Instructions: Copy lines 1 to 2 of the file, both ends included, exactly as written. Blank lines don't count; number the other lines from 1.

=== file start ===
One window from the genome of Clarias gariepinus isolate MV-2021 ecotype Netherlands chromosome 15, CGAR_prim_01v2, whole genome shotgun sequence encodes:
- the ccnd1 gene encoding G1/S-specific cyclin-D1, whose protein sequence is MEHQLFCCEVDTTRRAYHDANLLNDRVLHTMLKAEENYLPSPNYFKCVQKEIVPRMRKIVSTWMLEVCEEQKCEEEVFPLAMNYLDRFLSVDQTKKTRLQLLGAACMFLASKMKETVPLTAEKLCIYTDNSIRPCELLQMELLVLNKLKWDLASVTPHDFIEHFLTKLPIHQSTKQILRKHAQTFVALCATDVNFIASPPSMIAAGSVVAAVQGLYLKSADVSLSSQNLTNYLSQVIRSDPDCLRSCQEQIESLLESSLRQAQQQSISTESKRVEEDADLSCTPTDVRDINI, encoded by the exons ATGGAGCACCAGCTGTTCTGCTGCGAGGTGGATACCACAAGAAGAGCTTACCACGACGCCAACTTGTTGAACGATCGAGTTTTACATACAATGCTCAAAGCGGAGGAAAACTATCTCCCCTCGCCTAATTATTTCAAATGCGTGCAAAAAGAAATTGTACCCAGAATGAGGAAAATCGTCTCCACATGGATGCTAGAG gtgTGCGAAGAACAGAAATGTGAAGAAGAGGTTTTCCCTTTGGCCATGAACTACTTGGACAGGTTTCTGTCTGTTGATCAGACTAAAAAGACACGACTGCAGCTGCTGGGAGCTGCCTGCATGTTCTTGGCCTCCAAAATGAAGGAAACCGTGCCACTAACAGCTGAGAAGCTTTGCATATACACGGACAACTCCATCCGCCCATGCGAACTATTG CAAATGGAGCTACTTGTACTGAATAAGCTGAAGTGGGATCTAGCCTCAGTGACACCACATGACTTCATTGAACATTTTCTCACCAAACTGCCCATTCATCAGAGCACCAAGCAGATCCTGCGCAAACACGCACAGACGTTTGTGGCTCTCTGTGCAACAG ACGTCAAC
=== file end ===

One window from the genome of Clarias gariepinus isolate MV-2021 ecotype Netherlands chromosome 15, CGAR_prim_01v2, whole genome shotgun sequence encodes:
- the ccnd1 gene encoding G1/S-specific cyclin-D1, whose protein sequence is MEHQLFCCEVDTTRRAYHDANLLNDRVLHTMLKAEENYLPSPNYFKCVQKEIVPRMRKIVSTWMLEVCEEQKCEEEVFPLAMNYLDRFLSVDQTKKTRLQLLGAACMFLASKMKETVPLTAEKLCIYTDNSIRPCELLQMELLVLNKLKWDLASVTPHDFIEHFLTKLPIHQSTKQILRKHAQTFVALCATDVNFIASPPSMIAAGSVVAAVQGLYLKSADVSLSSQNLTNYLSQVIRSDPDCLRSCQEQIESLLESSLRQAQQQSISTESKRVEEDADLSCTPTDVRDINI, encoded by the exons ATGGAGCACCAGCTGTTCTGCTGCGAGGTGGATACCACAAGAAGAGCTTACCACGACGCCAACTTGTTGAACGATCGAGTTTTACATACAATGCTCAAAGCGGAGGAAAACTATCTCCCCTCGCCTAATTATTTCAAATGCGTGCAAAAAGAAATTGTACCCAGAATGAGGAAAATCGTCTCCACATGGATGCTAGAG gtgTGCGAAGAACAGAAATGTGAAGAAGAGGTTTTCCCTTTGGCCATGAACTACTTGGACAGGTTTCTGTCTGTTGATCAGACTAAAAAGACACGACTGCAGCTGCTGGGAGCTGCCTGCATGTTCTTGGCCTCCAAAATGAAGGAAACCGTGCCACTAACAGCTGAGAAGCTTTGCATATACACGGACAACTCCATCCGCCCATGCGAACTATTG CAAATGGAGCTACTTGTACTGAATAAGCTGAAGTGGGATCTAGCCTCAGTGACACCACATGACTTCATTGAACATTTTCTCACCAAACTGCCCATTCATCAGAGCACCAAGCAGATCCTGCGCAAACACGCACAGACGTTTGTGGCTCTCTGTGCAACAG ACGTCAAC